There are few other people here that can contribute more to this.


Posted by kuldeep on 14 January, 2010 - 3:02 pm
Hi Mik,

Thanks a lot for help.

can you please explain me about multifunction Speed controller?

In my project, compressor is driven by steam Turbine. At start up, speed controller and mixer level control the steam flow to the Inlet of Turbine. After synchronizing Speed, Motor will drive whole crank and speed controller will switch over to Power controller.

Can you please explain me, how power controller will maintain turbine speed at synchronized speed?

Lg
kuldeep


Posted by Mik on 15 January, 2010 - 4:22 am
Hello kuldeep,

When generator is not synchronized to the grid, steam turbine controller is in so called speed mode. That mode is essentially the same as power (load) mode. It is not called the load mode since , there is no load i.e. generator is not synchronized to the power grid. In this phase, if you add more steam, the turbine will rotate faster (speeding up), otherwise it will slow down if you reduce steam flow (close control valves). If you want to synchronize the generator it needs to rotate at speed that matches the grid frequency (for example if power grid frequency is 50 Hz and generator is two pole machine, it will rotate with 3000 rpm). So to maintain the desired speed control deviation is formed as difference between set point speed and actual speed. Depending on that control deviation the controller will be opening or closing the control valves.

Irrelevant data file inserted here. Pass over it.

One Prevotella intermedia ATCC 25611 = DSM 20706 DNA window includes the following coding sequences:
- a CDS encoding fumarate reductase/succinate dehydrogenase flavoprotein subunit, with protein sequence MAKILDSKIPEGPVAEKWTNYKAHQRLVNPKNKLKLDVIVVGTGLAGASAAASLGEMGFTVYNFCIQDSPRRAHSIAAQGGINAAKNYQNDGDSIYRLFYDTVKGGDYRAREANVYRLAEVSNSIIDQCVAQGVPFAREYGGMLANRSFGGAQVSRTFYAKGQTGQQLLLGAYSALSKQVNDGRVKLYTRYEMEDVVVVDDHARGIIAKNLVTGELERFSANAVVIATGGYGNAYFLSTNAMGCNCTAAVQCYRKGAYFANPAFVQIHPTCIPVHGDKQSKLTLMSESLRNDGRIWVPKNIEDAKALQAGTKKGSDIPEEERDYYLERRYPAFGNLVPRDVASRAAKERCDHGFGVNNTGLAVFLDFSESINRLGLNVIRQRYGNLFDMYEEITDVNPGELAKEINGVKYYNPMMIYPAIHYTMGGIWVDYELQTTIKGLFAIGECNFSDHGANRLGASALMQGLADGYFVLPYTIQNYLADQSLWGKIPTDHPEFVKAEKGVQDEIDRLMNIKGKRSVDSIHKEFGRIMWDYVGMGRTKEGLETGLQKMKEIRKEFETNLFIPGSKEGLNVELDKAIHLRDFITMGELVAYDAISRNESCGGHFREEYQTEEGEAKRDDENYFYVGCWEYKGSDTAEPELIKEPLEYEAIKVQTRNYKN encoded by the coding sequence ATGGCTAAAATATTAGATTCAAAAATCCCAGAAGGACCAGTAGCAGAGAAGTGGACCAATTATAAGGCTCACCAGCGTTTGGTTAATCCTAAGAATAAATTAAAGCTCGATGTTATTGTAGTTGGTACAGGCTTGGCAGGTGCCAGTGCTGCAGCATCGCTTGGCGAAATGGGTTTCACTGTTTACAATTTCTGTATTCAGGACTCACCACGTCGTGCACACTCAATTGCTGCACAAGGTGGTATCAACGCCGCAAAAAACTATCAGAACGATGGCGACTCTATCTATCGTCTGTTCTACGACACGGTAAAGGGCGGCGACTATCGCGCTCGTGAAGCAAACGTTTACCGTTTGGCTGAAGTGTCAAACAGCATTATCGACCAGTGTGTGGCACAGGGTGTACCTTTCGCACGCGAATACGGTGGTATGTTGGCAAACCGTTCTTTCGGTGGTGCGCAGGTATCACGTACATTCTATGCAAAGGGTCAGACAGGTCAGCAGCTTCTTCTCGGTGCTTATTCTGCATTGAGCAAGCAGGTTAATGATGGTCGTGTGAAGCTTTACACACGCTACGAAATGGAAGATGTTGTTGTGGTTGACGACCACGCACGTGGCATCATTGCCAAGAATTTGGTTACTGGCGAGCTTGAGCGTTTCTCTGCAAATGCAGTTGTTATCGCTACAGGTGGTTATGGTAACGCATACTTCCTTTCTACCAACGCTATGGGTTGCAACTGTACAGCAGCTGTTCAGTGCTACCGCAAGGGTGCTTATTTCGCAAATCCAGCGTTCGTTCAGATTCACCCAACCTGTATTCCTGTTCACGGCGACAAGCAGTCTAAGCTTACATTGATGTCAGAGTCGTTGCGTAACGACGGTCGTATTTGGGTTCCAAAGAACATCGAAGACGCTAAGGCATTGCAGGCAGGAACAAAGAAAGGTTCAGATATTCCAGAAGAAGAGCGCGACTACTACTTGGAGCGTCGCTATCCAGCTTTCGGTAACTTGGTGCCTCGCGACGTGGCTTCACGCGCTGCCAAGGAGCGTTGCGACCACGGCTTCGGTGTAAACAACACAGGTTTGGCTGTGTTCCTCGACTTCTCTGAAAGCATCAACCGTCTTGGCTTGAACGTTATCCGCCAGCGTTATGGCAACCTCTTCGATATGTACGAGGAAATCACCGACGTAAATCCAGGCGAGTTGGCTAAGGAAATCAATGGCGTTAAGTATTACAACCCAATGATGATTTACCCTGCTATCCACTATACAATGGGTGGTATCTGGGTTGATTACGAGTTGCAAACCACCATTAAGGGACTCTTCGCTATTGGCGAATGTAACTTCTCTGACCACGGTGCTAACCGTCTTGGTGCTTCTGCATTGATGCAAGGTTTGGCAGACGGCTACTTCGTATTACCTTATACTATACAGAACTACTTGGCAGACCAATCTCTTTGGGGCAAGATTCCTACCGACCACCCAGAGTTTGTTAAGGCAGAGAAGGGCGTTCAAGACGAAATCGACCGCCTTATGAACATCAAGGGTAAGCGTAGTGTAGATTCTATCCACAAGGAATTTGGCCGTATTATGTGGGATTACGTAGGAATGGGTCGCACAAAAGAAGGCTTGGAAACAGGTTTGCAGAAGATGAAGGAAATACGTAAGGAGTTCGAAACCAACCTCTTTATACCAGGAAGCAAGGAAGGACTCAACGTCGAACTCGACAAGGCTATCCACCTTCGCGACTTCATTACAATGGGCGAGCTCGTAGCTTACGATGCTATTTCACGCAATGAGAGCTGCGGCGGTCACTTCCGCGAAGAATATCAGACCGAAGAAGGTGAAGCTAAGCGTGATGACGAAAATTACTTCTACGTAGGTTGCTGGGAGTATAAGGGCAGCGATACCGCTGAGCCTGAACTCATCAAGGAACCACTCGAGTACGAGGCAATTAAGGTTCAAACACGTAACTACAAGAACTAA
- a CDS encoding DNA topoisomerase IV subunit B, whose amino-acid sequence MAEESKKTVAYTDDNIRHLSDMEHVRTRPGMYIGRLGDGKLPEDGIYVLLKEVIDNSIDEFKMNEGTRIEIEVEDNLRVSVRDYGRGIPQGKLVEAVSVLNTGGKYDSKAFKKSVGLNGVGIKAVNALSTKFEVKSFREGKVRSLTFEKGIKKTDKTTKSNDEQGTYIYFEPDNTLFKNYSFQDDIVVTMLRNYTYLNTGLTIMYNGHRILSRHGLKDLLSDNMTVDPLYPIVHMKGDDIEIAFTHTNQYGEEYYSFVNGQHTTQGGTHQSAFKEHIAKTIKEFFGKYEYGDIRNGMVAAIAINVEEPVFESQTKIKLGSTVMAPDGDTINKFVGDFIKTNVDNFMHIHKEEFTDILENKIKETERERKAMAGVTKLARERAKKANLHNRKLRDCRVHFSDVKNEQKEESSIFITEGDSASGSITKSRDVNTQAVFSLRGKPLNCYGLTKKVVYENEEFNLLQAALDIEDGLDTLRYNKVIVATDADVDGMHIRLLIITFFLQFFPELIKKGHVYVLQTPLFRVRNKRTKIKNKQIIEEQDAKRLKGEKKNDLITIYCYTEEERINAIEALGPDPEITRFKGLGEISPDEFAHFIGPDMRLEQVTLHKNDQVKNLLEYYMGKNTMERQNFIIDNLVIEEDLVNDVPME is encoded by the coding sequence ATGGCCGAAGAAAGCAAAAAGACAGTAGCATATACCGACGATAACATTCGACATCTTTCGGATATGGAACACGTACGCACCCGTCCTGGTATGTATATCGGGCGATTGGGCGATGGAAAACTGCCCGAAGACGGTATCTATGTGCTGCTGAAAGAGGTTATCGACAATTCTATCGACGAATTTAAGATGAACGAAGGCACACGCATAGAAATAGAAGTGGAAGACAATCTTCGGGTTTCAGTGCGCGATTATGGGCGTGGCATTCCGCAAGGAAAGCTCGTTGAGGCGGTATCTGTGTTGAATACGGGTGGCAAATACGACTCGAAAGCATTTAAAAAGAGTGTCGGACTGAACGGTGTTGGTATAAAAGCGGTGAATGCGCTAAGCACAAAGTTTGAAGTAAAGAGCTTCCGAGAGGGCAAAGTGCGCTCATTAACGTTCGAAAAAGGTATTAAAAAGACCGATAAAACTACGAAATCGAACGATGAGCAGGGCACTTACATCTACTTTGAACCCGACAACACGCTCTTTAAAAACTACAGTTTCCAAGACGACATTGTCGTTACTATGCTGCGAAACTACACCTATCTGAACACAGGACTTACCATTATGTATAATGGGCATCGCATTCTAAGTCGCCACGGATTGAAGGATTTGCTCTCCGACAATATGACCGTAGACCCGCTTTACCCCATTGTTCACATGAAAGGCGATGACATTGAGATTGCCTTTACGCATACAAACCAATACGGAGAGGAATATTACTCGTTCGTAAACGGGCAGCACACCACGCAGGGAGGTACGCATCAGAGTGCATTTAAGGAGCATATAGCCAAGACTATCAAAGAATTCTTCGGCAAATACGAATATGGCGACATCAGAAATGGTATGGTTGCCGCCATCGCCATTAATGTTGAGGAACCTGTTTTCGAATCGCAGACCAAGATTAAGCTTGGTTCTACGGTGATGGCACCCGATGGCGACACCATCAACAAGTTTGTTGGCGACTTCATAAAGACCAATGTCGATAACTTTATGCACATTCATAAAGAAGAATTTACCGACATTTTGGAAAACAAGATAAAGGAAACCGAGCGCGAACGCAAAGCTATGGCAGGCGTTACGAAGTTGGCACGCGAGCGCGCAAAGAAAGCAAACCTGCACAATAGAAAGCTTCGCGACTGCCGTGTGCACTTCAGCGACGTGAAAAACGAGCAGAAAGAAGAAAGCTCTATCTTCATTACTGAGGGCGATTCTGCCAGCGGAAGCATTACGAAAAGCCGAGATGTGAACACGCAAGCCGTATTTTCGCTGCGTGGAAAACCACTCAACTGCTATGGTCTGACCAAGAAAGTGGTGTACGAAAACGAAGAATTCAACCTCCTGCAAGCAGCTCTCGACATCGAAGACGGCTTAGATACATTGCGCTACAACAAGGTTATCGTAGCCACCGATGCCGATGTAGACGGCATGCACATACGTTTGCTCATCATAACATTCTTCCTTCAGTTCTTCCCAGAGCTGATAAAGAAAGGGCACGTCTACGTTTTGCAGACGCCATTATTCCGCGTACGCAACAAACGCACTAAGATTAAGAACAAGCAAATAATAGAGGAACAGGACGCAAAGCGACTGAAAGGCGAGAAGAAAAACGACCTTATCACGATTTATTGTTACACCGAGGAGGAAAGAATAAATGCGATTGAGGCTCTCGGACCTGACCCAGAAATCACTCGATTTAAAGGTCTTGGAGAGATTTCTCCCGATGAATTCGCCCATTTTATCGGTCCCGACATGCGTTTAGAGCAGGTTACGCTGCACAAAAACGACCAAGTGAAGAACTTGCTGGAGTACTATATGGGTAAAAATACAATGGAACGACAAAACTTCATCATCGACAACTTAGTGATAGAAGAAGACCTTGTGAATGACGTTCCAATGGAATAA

When generator is synchronized to the power grid it will rotate with synchro speed i.e. it will rotate at exactly the same speed that matches the power grid frequency. In that case, if you add more steam, it will not start to rotate faster, but more power is going to be produced.

Power is equal to h* steam flow, where h is steam enthalpy. So if oyu add more steam, power will be greater.
This can be seen also from the other point of view. Power = T*speed, where T is torque. If you add more steam and the speed is constant then, Torque is increasing. Since generator is an electric machine that convert torques to the current, this will mean greater current flowing out of the generator. Total effect is increase in power.

I hope I explain the things technically correctly. I know there are more better experts here, like CSA, so hope he's going to put in his two cents.